What apprentices will learn
During the Youth Support Worker apprenticeship you will learn different knowledge, skills and behaviour modules. Some of these include:
- Methods for encouraging and enabling young people to participate in an inclusive manner
- Article 12 of the United Nations Convention on the Rights of the Child in youth work settings
- Approaches for increasing active participation and creating opportunities for youth voice and leadership
Recognise, manage and reflect upon relational boundaries in professional youth support work
Communicate with stakeholders – internal and/or external
Facilitate the learning and development of young people
Work in an anti-oppressive, anti-discriminatory manner
Promote acceptance and understanding of others
Support positive engagement in activities
Work in a supporting role with young people aged 11-25 to promote their personal, social and educational development.
This occupation is found in informal settings such as youth clubs, activity-based projects and social action projects; or more formal settings such as schools, Early Help or youth offending and in local authority, charity, private or voluntary organisations. Youth support workers may work in more specialist settings such as schools, alternative education provisions, hospitals, youth justice environments or within the social care system. In all cases, safeguarding young people, following health and safety and equal opportunities policies will be central. Youth support workers deliver youth support work in local and area projects.
Details of program
This apprenticeship usually takes around 18 months to complete during which you will participate in training, development and on-going review activities. This apprenticeship covers the professional behaviours, knowledge and skills that are required of a Youth Worker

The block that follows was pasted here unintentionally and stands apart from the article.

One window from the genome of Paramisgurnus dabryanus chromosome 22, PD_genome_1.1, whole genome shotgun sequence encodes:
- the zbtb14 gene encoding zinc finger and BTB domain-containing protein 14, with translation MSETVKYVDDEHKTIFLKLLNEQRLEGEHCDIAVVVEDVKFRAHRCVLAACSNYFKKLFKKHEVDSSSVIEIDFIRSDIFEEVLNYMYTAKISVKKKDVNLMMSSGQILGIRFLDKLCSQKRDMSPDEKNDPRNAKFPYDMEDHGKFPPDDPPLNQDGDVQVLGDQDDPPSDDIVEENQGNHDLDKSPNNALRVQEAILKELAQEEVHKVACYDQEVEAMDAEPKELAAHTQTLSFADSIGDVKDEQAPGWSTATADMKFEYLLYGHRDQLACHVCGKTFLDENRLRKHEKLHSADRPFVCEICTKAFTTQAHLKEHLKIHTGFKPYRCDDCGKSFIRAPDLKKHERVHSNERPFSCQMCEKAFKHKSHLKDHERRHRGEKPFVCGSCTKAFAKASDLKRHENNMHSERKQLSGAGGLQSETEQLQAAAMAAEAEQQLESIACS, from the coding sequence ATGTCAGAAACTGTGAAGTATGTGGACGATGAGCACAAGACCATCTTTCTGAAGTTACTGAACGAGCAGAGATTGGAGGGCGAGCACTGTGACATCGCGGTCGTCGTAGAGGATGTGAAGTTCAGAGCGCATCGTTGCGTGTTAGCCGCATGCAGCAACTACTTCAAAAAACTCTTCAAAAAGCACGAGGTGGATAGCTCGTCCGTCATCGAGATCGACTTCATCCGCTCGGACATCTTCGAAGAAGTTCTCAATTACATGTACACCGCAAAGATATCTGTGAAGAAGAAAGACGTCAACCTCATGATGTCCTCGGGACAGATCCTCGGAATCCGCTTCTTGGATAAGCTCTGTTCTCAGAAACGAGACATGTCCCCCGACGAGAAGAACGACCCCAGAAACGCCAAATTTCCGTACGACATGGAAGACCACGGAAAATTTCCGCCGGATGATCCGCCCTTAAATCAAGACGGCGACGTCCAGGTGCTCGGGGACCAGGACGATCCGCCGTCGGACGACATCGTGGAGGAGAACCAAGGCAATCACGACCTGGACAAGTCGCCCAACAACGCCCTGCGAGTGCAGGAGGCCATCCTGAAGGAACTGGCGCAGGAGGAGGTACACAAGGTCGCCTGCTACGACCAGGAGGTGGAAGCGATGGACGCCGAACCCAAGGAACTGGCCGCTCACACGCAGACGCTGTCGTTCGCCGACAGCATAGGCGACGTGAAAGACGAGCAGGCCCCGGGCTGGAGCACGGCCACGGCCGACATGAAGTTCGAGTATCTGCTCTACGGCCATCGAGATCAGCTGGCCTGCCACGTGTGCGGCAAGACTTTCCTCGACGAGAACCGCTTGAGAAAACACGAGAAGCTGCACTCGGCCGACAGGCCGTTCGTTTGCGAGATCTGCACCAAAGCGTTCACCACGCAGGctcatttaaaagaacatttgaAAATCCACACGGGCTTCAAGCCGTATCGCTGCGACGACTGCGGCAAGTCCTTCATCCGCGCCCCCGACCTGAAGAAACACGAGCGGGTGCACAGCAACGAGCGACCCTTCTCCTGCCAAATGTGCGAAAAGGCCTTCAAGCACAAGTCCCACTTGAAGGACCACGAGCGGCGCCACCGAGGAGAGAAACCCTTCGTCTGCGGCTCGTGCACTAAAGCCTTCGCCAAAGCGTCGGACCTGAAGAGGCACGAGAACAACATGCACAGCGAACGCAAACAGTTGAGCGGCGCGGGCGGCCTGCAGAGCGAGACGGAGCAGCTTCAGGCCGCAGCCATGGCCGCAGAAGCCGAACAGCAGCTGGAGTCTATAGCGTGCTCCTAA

Methods to build trust and rapport, with diverse groups of young people
Group work theory and its application in work with young people.
Local and national factors that impact on young people i.e. social, environmental, economic, political
Local community networks and ways in which young people might become involved
Partnership and multi-agency working
Communication techniques including verbal, written and electronic
Places and spaces that professional youth support work might happen and how approaches might differ dependent on context, environment and/or young person
Key reflective practice models that can be used in youth support work practice and their impact
Critical reflection, and how to use it in practice to enhance continuous professional development for youth support work
Professional approaches to informal education with individuals and groups in different settings
Duration: 18 months
Face to face ☑️
Combination of both☑️
Start dates: Monthly
At the assessment gateway your employer will make the decision that you are ready to undertake the end point assessment.
Before going forward for end point assessment, you must have:
The employer must be content that the apprentice is working at or above the occupational standard.
Apprentices must have achieved all qualifications mandated in the Youth Support Worker standard. The qualifications required are:
- Level 3 Diploma in Youth Work Practice
- English and Mathematics at Level 2.
- Apprentices must submit a portfolio of evidence to underpin the professional discussion
End Point Assessment
Following successful completion of the Gateway, you will proceed to end point assessment (EPA).
The EPA is undertaken by an independent assessment organisation.
The End Point assessment components are:
- Assessment method 1: Observation with questions
- Assessment method 2: Professional discussion underpinned by a portfolio of evidence
Performance in these assessment methods will determine the overall apprenticeship standard grade of: Fail Pass Distinction
Both components of the end point assessment must be completed and an end point assessment grade will be determined by the end point assessor.